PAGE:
Though it may seem like new age mumbo jumbo at first glance, music reduces pain in a number of different ways.  This isn’t to say that turning on your favorite tunes will eliminate all sensations of hurting. That said, when used in specific ways and as a part of an overall strategy, it can make a meaningful difference.

Perception and How Music Reduces Pain

The results of a new study show that the perception of having choice in music reduces pain.  When people were given the impression that they had control over what they were hearing, they experienced greater relief than when they didn’t have the feeling they were the ones choosing their tunes.

The research was published in the PLOS ONE journal in August 2022.  In it, the researchers from Queen Mary University of London, United Kingdom, showed that there is a new angle to the way music reduces pain.  What they found was that study participants who felt as though they were the ones choosing what they were listening to experienced greater relief than the ones who were not given the impression that they were controlling the songs they heard. 

Seeing it From a Different Side

There is a growing body of evidence that music reduces pain, particularly when it comes to chronic discomfort – that is, when it lasts longer than 12 weeks.  That said, the specifics of how this works have yet to be determined. This is particularly true of acute symptoms – that is, when it lasts for less than 12 weeks. 

Studies have examined various features to the songs themselves, such as tempo or energy, but they don’t appear to play much of a role in the overall relief provided. Instead, what the researchers in this study found was that having the feeling of being able to make decisions about what is heard could be key to how music reduces pain.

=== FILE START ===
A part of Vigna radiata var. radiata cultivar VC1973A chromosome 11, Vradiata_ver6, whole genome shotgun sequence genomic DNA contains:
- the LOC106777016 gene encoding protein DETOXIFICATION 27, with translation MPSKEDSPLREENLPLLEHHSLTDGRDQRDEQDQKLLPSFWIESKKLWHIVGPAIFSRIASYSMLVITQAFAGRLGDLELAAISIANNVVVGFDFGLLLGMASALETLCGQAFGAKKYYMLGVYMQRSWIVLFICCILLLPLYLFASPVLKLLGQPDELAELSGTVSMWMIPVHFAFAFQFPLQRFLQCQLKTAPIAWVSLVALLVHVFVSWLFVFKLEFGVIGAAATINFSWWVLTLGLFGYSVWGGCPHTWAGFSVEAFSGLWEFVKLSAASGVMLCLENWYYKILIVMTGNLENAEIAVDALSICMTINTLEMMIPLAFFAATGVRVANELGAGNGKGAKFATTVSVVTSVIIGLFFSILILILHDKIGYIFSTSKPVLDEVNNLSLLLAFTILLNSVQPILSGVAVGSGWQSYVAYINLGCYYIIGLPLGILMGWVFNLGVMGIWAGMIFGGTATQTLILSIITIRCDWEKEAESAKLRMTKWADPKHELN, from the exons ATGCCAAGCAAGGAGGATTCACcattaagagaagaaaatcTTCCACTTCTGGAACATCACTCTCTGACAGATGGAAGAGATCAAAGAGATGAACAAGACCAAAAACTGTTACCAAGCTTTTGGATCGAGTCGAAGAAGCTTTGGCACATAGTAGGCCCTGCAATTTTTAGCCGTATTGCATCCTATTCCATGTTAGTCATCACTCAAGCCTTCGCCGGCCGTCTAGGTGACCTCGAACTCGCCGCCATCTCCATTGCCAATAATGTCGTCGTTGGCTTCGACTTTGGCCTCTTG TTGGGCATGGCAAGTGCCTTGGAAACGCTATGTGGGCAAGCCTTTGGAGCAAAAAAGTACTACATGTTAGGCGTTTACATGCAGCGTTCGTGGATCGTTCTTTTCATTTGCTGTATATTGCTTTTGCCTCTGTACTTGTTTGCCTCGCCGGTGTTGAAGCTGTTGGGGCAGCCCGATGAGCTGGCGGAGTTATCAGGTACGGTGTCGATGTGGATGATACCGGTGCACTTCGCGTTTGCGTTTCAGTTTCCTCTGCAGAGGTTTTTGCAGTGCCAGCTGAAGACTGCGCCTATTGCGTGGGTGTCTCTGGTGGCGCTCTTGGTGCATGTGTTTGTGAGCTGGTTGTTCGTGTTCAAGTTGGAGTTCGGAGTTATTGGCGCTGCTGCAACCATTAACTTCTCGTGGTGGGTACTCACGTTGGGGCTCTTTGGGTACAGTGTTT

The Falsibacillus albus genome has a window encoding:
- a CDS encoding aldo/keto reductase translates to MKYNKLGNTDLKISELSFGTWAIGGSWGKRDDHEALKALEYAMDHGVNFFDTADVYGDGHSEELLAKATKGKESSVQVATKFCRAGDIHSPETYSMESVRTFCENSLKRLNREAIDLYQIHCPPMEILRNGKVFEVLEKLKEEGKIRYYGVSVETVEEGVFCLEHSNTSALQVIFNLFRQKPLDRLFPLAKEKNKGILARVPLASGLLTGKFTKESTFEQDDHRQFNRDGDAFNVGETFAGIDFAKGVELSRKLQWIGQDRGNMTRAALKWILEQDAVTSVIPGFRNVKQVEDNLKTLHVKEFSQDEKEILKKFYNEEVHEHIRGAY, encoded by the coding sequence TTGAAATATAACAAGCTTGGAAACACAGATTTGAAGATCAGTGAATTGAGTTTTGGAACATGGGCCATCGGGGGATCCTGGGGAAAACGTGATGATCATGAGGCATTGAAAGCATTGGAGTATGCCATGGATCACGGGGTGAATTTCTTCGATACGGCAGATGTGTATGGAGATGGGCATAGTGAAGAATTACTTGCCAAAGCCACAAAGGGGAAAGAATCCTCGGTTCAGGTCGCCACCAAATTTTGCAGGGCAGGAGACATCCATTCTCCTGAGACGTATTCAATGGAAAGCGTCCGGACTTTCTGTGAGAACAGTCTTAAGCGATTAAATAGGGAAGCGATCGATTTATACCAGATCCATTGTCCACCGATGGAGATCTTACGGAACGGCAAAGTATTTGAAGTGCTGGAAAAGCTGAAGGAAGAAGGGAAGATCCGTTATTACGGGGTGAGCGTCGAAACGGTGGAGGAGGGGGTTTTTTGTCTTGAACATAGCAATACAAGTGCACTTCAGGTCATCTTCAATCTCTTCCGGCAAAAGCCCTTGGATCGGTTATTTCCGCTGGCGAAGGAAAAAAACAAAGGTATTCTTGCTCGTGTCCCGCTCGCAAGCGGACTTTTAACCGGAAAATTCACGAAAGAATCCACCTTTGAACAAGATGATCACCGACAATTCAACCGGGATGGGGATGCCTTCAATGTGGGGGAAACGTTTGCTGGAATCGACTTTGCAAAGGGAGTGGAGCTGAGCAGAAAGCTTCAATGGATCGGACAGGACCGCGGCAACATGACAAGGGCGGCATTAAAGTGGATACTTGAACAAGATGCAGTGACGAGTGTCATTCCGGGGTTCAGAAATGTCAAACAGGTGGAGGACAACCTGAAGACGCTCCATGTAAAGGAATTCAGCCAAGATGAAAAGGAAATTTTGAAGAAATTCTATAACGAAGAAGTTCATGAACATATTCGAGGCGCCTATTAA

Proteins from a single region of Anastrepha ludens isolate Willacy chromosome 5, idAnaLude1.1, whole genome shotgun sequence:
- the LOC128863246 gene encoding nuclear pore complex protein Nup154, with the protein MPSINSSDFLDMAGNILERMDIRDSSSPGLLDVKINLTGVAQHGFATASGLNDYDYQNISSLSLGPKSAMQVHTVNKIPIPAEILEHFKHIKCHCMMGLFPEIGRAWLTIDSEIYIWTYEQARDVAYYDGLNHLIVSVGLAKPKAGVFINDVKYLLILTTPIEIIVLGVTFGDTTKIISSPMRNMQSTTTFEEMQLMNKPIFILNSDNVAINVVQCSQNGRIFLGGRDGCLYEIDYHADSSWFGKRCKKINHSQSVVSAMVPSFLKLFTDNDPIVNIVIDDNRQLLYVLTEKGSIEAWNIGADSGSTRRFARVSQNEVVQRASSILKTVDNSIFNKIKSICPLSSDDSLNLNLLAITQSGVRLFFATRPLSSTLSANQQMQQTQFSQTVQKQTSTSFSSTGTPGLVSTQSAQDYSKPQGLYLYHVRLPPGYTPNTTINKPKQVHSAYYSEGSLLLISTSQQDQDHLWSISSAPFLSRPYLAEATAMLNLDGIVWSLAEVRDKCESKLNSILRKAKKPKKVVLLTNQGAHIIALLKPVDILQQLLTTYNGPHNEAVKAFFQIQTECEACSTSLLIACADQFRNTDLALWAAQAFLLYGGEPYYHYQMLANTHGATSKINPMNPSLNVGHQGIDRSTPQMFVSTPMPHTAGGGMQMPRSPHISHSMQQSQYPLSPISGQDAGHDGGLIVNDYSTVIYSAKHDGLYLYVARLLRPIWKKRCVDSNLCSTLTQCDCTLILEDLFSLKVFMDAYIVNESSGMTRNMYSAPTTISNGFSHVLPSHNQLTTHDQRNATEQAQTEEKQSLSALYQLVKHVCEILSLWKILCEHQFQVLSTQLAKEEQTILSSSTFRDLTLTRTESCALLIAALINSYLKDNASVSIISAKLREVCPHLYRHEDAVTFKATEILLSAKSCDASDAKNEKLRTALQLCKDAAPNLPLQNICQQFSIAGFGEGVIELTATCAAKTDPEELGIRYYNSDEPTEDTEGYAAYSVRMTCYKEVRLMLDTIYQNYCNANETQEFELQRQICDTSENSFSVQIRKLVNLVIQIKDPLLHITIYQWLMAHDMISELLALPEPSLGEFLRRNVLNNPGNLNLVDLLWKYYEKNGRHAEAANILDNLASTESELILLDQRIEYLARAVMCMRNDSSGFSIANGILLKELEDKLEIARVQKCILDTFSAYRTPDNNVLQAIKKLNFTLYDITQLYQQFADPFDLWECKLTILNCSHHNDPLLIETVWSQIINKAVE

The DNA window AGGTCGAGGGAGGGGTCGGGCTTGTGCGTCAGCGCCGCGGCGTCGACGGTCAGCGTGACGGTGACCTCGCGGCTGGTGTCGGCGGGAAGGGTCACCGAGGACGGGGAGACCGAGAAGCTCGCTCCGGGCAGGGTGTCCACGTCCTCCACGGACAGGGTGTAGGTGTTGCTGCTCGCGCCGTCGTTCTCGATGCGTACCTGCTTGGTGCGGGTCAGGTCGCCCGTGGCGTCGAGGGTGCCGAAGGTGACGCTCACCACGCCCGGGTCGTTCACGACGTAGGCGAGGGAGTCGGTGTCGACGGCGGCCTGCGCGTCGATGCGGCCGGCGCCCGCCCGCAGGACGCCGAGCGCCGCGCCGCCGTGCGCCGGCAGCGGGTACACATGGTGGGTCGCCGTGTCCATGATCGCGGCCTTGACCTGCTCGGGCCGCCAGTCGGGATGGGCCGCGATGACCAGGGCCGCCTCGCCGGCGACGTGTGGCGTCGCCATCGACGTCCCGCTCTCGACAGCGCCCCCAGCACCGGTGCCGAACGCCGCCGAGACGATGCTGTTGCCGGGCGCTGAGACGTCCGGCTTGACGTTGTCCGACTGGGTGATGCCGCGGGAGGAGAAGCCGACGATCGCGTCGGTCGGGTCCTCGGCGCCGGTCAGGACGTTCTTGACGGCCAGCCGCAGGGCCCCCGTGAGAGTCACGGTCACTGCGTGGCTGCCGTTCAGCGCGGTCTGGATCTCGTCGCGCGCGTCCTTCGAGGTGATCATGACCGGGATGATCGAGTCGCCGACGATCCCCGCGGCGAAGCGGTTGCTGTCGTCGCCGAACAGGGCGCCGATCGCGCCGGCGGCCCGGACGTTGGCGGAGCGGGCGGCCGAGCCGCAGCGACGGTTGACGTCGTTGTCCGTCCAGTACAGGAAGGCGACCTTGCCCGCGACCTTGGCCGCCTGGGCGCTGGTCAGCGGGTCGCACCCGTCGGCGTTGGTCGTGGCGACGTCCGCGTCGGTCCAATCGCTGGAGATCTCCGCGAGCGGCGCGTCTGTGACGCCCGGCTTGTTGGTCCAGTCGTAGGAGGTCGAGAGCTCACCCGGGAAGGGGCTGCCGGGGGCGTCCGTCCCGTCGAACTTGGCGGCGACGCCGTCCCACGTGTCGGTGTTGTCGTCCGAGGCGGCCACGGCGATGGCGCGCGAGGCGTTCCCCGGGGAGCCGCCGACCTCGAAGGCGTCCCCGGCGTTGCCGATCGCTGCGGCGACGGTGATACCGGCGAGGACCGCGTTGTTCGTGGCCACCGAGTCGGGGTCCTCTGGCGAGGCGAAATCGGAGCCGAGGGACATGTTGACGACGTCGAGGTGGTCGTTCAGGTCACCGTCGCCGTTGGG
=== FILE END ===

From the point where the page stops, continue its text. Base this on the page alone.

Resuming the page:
Before this research, there was only clinical study, not real-world experiences of pre-existing acute pain.  Therefore, while it was fascinating and indeed helpful, it meant that further research will be required before any solid conclusions can be made for using music to reduce pain in a specific treatment or therapy.

Testing How Music Reduces Pain Through Control

To better the existing understanding of how music reduces pain, the researchers from this study aimed to examine real-world, pre-existing pain.  They worked with 286 adults who were experiencing acute pain in real-world circumstances.  They were asked to rate their discomfort level ahead of listening to a music track. 

The track was composed specifically to contain two different versions of varying complexity.  Participants were randomly assigned to listen to the high-complexity version or the low-complexity version.  Some were randomly selected to be given the impression that they could select the qualities of the song they were hearing, though regardless of their choice, they heard the same track as the others.

What the researchers found was that when participants felt as though they were given control over the features of the sounds they were experiencing, they reported greater relief to the intensity of their discomfort than the participants who weren’t given the impression of control over what they listened to. This indicated that the perception of control plays a notable role in how music reduces pain and improves relief.